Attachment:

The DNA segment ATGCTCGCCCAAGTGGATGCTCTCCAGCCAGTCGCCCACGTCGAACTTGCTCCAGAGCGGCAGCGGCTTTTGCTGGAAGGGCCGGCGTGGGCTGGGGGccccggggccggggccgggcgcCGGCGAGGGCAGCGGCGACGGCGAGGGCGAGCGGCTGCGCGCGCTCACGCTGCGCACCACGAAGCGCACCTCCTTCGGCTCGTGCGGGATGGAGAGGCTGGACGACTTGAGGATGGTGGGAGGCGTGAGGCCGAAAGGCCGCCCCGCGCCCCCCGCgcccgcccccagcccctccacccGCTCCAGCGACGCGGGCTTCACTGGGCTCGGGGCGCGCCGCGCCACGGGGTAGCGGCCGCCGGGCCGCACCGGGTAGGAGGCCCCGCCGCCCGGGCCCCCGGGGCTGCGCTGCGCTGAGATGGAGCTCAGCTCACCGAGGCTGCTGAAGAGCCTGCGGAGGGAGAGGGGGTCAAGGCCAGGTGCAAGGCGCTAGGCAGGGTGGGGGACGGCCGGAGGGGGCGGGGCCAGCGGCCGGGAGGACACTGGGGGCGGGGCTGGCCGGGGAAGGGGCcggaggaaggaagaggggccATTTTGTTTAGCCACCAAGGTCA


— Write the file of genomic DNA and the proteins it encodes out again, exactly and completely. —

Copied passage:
The DNA segment ATGCTCGCCCAAGTGGATGCTCTCCAGCCAGTCGCCCACGTCGAACTTGCTCCAGAGCGGCAGCGGCTTTTGCTGGAAGGGCCGGCGTGGGCTGGGGGccccggggccggggccgggcgcCGGCGAGGGCAGCGGCGACGGCGAGGGCGAGCGGCTGCGCGCGCTCACGCTGCGCACCACGAAGCGCACCTCCTTCGGCTCGTGCGGGATGGAGAGGCTGGACGACTTGAGGATGGTGGGAGGCGTGAGGCCGAAAGGCCGCCCCGCGCCCCCCGCgcccgcccccagcccctccacccGCTCCAGCGACGCGGGCTTCACTGGGCTCGGGGCGCGCCGCGCCACGGGGTAGCGGCCGCCGGGCCGCACCGGGTAGGAGGCCCCGCCGCCCGGGCCCCCGGGGCTGCGCTGCGCTGAGATGGAGCTCAGCTCACCGAGGCTGCTGAAGAGCCTGCGGAGGGAGAGGGGGTCAAGGCCAGGTGCAAGGCGCTAGGCAGGGTGGGGGACGGCCGGAGGGGGCGGGGCCAGCGGCCGGGAGGACACTGGGGGCGGGGCTGGCCGGGGAAGGGGCcggaggaaggaagaggggccATTTTGTTTAGCCACCAAGGTCA